— Catherine the Great
Context: To tempt, and to be tempted, are things very nearly allied, and, in spite of the finest maxims of morality impressed upon the mind, whenever feeling has anything to do in the matter, no sooner is it excited than we have already gone vastly farther than we are aware of, and I have yet to learn how it is possible to prevent its being excited.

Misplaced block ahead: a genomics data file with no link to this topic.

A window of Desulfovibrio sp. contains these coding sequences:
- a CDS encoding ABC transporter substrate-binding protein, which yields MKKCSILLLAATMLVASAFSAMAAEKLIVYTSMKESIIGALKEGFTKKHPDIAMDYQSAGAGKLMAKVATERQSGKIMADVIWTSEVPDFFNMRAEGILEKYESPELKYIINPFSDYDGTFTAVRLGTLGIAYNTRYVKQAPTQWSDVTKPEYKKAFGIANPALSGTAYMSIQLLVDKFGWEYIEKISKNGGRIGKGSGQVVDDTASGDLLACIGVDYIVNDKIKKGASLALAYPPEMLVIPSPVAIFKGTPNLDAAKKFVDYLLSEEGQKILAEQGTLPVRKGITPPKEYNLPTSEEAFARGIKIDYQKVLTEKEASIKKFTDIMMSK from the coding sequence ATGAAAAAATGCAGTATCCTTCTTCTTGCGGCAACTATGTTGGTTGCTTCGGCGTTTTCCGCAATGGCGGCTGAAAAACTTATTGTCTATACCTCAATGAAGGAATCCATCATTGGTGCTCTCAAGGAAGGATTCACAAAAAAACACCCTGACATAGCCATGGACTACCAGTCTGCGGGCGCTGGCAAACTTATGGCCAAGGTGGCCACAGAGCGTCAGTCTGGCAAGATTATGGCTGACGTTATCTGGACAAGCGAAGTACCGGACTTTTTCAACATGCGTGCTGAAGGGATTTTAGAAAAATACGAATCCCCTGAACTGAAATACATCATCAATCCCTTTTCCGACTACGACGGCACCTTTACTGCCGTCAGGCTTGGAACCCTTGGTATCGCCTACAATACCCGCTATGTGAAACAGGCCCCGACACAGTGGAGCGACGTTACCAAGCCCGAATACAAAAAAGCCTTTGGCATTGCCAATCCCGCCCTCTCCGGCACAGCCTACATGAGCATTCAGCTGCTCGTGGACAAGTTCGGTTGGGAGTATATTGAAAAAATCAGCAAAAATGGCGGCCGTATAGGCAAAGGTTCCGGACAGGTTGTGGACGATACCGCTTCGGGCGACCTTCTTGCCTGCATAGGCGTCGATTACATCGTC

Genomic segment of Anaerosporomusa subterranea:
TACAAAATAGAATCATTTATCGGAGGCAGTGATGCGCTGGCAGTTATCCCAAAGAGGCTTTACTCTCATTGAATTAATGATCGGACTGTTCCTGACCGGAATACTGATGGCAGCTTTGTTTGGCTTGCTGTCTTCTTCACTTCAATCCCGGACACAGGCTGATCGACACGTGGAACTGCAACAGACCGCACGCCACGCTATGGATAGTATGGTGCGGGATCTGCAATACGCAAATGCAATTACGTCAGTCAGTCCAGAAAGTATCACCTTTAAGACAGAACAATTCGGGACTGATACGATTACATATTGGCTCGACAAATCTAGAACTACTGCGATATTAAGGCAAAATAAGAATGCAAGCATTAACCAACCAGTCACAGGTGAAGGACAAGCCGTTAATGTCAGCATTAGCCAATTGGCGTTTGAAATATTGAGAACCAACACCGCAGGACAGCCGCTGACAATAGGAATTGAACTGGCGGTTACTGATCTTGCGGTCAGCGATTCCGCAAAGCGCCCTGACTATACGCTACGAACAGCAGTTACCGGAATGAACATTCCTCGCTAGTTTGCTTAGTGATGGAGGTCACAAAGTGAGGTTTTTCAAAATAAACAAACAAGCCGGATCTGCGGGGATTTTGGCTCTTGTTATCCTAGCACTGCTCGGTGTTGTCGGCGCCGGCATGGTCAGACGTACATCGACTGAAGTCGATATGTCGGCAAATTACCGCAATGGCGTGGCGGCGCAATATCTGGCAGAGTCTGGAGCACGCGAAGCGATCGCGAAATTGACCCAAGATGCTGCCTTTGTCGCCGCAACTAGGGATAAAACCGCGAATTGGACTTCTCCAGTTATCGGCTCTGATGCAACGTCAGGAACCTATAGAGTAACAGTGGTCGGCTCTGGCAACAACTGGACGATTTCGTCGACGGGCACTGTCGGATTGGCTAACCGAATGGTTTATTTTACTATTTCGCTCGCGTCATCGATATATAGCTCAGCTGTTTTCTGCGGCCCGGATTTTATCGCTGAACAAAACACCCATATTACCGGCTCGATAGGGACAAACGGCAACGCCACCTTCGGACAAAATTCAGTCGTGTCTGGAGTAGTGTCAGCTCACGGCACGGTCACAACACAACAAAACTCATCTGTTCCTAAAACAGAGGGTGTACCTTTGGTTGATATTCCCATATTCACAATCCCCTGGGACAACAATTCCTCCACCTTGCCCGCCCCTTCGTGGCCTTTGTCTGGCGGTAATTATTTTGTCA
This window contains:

Flight alone is, perhaps, the only remedy; but there are cases and circumstances in which flight becomes impossible, for how is it possible to fly, shun, or turn one's back in the midst of a court? The very attempt would give rise to remarks. Now, if you do not fly, there is nothing, it seems to me, so difficult as to escape from that which is essentially agreeable. All that can be said in opposition to it will appear but a prudery quite out of harmony with the natural instincts of the human heart; besides, no one holds his heart in his hand, tightening or relaxing his grasp of it at pleasure. <!-- Appleton &Co., 1850 p. 280